Give Your JavaScript a Coffee-Infused Backbone

Posted Monday, April 18, 2011

Recently I was working on a little demo web app that involved completely client-side code. My JavaScript-fu is the weaker of my multi-lingual toolbox, although I’ve been working on it more recently (with more client-side experiments, such as this one, as well as projects in Node.js). Anyway, the first time through the code, I ended up with what was essentially a bunch of jQuery statements strewn about. It worked, but it wasn’t really very pretty. I decided that it was time that I learn how to do something about it. I ended up with two neat tools: CoffeeScript and Backbone.


CoffeeScript is “a little language that compiles into JavaScript.” It offers a syntax reminiscent of Ruby and a few other niceties that make writing JavaScript a lot easier and more fun (in my opinion).

I bring it up in this post because code samples later will utilize it. For the basics, check out the overview—it should be plenty to allow you to grok the code in this post.


Backbone.js is the library that really helped bring shape to my code. It provides models, collections, views, routing and more. Your views respond to events in your models or collections to get stuff done. It even has “magic support” for jQuery, so you don’t have to write UI code without it.

While Backbone is a JavaScript application framework, it doesn’t include a widget library and other frills like several others. If you want to roll your own JavaScript but struggle to keep it in check, it might be what you need.

My App

My application was a World of Warcraft server status page designed to demonstrate some new API’s that Blizzard is providing. I wanted it to be able to show the current status of every server (fetched via JSONP and refreshed every five minutes) and I wanted the list to be searchable with an input box on the page. Let’s take a look at the various pieces of the app.

Realm Model

First, I created a model for a single server (aka “realm”). This model holds the name of the realm, its type, current population, whether or not the server is running, and whether or not there is a queue to play on the server. (Although it’s not necessary to set defaults, as all poperties are set automatically from JSON later, I did so here.)

RealmList Collection

Next up, I created a collection to hold a list of models. It’s through this object that I fetch new data from the JSONP endpoint and update the models accordingly.

I struggled with this for a little while, as Backbone is really designed to help where CRUD and REST are in heavy use. For example, a call to RealmList.fetch() replaces all the models it holds with new models rather than updating the old models. This wasn’t exactly what I wanted, and since I had to update the entire list of realms via JSONP every time, I did a bit of hackery to overide the collection’s refresh function after the initial download.

The other thing to note here is the _.bindAll method. This is an Underscore.js method (Backbone depends on Underscore) that ensures that anytime any of the named methods are invoked, they are called in the context of the current object (so this always refers to the object where the method lives).

Realm View

Next up is the view for a single realm; that is, one instance of a server in the list.

Notice the call to _.template when defining the view’s template. This is another Underscore method; it compiles JavaScript templates into functions that can be used later for rendering by passing in a context object to fill in values. Here, I created a hidden div on the page, and read that HTML in to the template. In a larger app, I would probably use Milk for rendering templates.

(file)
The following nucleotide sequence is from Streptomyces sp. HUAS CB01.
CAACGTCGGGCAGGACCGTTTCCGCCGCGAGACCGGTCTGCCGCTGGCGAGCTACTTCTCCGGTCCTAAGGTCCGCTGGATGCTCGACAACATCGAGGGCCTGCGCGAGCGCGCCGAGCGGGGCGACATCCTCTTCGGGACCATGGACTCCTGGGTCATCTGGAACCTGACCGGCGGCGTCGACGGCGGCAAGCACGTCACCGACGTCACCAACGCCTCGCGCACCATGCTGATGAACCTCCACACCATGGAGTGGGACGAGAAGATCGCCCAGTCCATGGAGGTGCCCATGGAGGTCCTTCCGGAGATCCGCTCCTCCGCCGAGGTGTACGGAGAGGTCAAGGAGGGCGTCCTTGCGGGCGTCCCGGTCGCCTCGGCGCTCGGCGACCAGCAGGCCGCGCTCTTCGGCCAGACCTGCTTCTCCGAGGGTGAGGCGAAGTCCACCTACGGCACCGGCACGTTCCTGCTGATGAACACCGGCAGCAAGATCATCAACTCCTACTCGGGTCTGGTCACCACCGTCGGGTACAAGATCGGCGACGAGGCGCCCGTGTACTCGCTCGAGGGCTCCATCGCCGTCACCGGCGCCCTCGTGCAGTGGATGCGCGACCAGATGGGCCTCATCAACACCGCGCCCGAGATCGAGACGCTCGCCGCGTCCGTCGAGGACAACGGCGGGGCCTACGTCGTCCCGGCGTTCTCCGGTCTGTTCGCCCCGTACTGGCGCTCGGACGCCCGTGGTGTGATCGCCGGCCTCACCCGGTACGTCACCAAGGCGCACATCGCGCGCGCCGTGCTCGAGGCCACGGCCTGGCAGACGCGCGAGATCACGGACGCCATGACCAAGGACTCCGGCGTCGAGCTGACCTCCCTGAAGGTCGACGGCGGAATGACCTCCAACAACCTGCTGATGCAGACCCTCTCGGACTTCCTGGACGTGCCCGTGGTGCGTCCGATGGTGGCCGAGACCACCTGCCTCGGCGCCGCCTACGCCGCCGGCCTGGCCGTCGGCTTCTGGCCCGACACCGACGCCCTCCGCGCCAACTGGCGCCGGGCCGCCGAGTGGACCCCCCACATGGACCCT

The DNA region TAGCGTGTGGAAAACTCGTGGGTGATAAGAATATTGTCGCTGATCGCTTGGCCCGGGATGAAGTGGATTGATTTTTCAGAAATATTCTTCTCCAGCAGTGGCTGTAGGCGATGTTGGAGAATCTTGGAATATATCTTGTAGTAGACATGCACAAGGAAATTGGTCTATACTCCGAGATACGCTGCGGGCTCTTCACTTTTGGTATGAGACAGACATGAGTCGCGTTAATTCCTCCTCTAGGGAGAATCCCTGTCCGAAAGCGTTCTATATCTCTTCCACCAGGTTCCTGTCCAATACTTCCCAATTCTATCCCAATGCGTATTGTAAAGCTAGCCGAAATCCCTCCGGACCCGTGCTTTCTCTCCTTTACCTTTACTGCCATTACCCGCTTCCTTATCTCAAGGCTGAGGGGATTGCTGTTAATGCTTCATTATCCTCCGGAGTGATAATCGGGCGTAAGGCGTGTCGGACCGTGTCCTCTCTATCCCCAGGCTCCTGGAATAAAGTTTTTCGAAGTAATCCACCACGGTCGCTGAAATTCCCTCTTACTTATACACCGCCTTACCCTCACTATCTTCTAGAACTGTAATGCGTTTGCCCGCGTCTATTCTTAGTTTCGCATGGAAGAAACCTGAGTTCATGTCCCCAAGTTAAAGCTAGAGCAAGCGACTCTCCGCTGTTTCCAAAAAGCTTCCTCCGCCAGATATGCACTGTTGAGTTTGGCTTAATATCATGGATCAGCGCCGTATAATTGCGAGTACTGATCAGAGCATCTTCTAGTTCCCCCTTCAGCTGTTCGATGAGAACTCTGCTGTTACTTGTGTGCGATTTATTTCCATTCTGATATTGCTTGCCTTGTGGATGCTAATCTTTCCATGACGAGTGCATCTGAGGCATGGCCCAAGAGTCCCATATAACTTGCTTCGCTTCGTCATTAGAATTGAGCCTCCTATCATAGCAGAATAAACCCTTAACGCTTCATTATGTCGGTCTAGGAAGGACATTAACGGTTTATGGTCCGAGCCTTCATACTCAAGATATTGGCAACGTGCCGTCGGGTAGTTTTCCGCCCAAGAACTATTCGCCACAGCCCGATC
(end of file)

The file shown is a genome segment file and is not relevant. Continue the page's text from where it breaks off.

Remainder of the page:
Also, it’s easy to miss the magic here; it’s really only one line:

this.model.bind 'change', this.render

This line of code binds its model’s change event to the view’s render element; the end result is that the view will automatically re-render itself any time its model’s data changes.

Application View

Finally we get to the view for the application; while it’s a bit longer than the other objects, it’s actually relatively simple, mostly taking responsibility for binding various UI changes to events from the realm list.

It’s also primary responsible for handling the search functionality for the app, iterating over the list of realms and checking to see if the name starts with the serch string, and hiding or showing the views accordingly. It does this when it receives the filter:change event fired from RealmList.filter. But how does that method know when to fire that event? The answer comes from our last object, the controller.


The controller is analagous to the router in a traditional Rails app; it handles changes in the hash string. Here’s our controller:

The controller simply takes any hash string and passes it on to the realm list, which then fires the necessary event so that the view does the filtering.

In Conclusion

I hope this post has given you a glimpse into the power of Backbone (and the syntax of CoffeeScript). There’s a bit more code I didn’t go over (and parts of the code that I did show that I glossed over). Please feel free to take a look at the complete CoffeeScript source for the app; you can also find a snapshot of the code from the time I wrote this post, and you can check out the entire project’s source if you’re interested). Don’t hesitate to comment here or shoot me an email if you have any questions.

It’s becoming incresingly apparent that JavaScript and other client-side technologies are where the real power is in modern web apps; be sure you leverage the tools necessary to keep your JavaScript just as clean and decoupled as your server-side code!